Heritage Guide to The Geelong College

Search the Guide

To find information in this Guide please select one of the green coloured options.

To Select a Page Group when displayed, right click and select 'Open'.

Copyright Conditions Apply.

CHAMP, Finlay Campling Uchtred Knox (1891-1971)

CHAMP, Finlay Campling Uchtred Knox (1891-1971)

Finlay Champ was born on the 10 May 1891, the son of a former Scotch College student, James Knox Champ and his wife Clara nee Smythe. He was enrolled as a student at Geelong College from 1900 later attending Melbourne Gramar School. His enrolment address at Geelong College was Noble St, Geelong.

He was farming at Darra near Meredith, when he enlisted in the AIF, and embarked on 21 October 1914 as a Lieutenant with the 5th Battalion on HMAT A3 Orvieto for Egypt, where he had medical problems, and was evacuated on 17 April 1915. After an operation for appendicitis the medical authorities advised his return to Australia.

In 1918, he married Dorothy Ormond Lloyd, daughter of Henry Frederick and Mary Catherine Lloyd. He died in 1971. His brothers, Charles Alexander Champ (1883-1963) and William Butler Napier Champ (1887-1961), were also educated at Geelong College.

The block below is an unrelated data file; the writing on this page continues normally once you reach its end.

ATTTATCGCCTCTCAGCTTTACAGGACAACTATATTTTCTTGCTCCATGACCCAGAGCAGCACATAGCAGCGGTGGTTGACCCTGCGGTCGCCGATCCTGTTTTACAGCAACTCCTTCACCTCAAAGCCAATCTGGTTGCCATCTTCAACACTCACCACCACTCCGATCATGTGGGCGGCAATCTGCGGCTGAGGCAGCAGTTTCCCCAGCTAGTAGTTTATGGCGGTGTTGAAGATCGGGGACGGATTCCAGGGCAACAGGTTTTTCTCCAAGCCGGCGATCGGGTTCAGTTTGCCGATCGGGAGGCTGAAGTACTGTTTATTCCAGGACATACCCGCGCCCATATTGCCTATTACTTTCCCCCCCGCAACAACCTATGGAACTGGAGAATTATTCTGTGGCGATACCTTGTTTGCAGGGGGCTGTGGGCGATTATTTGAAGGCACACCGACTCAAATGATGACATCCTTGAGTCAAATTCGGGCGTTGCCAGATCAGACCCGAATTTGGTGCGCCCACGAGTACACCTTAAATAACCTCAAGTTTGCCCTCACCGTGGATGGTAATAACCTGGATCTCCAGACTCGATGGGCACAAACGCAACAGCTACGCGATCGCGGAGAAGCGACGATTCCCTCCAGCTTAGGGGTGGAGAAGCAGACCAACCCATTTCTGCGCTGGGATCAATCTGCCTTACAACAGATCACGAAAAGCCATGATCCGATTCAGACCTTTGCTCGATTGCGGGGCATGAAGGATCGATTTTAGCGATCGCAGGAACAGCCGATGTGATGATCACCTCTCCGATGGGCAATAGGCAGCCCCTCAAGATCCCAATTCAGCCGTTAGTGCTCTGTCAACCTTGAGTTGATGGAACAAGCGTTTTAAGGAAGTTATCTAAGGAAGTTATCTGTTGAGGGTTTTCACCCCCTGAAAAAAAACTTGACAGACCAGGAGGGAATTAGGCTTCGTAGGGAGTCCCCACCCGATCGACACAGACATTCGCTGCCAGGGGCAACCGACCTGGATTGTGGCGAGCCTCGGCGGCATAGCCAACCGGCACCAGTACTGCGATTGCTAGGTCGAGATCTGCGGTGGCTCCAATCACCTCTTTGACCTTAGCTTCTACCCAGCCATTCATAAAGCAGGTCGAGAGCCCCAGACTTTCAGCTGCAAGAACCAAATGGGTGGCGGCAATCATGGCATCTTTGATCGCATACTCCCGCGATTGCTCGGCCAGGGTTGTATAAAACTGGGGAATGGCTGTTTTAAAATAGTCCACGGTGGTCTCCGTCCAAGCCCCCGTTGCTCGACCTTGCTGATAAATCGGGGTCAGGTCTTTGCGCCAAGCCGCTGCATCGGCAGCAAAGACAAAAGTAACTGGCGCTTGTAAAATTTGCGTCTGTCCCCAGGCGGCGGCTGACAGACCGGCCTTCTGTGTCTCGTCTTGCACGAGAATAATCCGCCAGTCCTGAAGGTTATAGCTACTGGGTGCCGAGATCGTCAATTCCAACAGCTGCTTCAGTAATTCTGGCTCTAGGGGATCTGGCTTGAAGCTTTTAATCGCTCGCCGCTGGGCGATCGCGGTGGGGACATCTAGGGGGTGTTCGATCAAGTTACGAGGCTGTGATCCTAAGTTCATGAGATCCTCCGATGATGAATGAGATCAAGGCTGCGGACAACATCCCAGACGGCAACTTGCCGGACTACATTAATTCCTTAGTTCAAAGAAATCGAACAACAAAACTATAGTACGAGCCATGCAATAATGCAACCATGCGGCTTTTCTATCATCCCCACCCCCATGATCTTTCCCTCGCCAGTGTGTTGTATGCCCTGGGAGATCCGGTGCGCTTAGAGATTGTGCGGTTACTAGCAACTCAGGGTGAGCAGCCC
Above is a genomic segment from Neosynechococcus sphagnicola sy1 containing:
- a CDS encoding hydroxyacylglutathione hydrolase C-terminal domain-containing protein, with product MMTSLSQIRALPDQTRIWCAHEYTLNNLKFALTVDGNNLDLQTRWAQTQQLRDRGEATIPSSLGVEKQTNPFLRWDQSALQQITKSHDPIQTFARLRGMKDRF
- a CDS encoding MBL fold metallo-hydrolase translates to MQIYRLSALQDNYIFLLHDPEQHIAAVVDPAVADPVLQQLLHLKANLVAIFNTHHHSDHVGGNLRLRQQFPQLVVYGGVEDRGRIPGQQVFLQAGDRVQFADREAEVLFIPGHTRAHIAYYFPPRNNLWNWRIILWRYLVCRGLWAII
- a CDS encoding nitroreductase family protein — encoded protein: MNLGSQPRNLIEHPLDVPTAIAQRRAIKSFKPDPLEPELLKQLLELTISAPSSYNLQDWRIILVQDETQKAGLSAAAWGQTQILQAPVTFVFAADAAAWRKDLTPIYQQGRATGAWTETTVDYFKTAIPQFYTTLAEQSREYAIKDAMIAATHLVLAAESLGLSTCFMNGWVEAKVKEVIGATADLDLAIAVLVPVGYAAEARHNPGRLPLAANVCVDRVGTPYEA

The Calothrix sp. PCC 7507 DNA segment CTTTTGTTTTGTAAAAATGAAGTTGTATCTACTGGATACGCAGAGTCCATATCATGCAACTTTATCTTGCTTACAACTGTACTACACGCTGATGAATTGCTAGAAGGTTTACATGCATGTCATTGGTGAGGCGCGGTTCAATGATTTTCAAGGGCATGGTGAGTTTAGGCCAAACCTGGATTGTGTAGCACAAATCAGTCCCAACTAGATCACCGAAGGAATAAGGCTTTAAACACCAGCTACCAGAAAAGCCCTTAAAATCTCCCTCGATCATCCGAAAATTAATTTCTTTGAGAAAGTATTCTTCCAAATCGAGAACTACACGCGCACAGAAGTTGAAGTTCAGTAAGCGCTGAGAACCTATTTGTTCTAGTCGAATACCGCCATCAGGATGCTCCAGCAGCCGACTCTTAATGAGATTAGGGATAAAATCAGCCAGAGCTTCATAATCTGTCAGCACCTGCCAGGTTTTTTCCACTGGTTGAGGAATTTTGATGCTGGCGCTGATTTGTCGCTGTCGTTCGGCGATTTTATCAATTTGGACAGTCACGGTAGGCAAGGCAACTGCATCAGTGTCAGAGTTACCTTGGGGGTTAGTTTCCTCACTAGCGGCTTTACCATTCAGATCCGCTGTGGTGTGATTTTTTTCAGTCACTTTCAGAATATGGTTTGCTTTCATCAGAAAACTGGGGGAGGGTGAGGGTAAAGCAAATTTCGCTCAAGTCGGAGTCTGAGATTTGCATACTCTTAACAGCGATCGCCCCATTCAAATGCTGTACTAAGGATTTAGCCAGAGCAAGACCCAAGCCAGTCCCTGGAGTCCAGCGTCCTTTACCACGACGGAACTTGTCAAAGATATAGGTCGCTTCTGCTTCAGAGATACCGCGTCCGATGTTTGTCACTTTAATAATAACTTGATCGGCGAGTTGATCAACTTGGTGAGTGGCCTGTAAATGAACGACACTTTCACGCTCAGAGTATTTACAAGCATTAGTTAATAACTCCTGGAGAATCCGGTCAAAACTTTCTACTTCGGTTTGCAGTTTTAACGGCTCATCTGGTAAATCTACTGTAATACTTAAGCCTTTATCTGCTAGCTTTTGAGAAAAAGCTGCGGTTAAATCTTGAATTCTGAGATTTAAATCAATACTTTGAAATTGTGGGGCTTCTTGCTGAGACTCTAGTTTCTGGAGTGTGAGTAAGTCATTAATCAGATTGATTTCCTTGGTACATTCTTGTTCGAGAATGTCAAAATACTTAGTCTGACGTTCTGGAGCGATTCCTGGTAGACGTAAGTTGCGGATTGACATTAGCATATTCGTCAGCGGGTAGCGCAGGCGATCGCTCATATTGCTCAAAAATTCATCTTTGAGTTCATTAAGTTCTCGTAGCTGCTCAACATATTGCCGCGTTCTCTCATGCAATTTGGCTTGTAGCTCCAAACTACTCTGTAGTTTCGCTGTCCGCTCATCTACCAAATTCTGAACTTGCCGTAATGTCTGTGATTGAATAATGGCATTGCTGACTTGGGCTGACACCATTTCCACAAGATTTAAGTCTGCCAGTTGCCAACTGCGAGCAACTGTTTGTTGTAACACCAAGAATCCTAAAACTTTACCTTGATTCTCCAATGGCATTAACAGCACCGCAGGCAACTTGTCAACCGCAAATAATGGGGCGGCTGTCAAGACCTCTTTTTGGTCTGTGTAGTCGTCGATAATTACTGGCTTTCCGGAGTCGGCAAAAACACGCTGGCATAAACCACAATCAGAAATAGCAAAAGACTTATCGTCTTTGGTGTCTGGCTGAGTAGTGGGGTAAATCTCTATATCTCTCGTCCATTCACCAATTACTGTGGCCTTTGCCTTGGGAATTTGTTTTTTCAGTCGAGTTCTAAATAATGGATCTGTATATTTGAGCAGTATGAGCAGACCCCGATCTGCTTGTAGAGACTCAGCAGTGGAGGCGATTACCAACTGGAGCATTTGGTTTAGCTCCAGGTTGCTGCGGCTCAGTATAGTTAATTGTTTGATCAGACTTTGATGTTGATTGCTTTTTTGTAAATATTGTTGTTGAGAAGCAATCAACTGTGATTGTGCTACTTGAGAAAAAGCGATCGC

His nephew, Jack Wilton Knox Champ (1913-1998), also an Old Geelong Collegian, served with the 2/6th Battalion AIF as a lieutenant in World War II and was taken prisoner in Greece on 9 May 1941. He was held in numerous German prison camps, including Oflag IVC Colditz, one of twenty Australians to be held there, until his release on 16 April 1945. Jack Champ was a reluctant prisoner who took part in two of the most spectacular mass escapes of the war, from Oflag VIB Warburg and Oflag VIIB Eichstatt, he told his story in The Diggers of Colditz, which he wrote in conjunction with Colin Burgess. The website briefly describes Colditz: 'Colditz was a very special camp at which the guards outnumbered the prisoners, and the castle was floodlit at night. Initially the Germans boasted that Colditz Castle was escape-proof, but they were wrong. By the end of the war there had been more escapes from Colditz than from any other prison of comparable size during both world wars.'

Sources: Based on an edited extract from Geelong Collegians at the Great War compiled by James Affleck; p 155 (citing National Archives; Pegasus; Jack Champ & Colin Burgess, The Diggers of Colditz).
© The Geelong College. Unless otherwise attributed, The Geelong College asserts its creative and commercial rights over all images and text used in this publication. No images or text material may be copied, reproduced or published without the written authorisation of The College.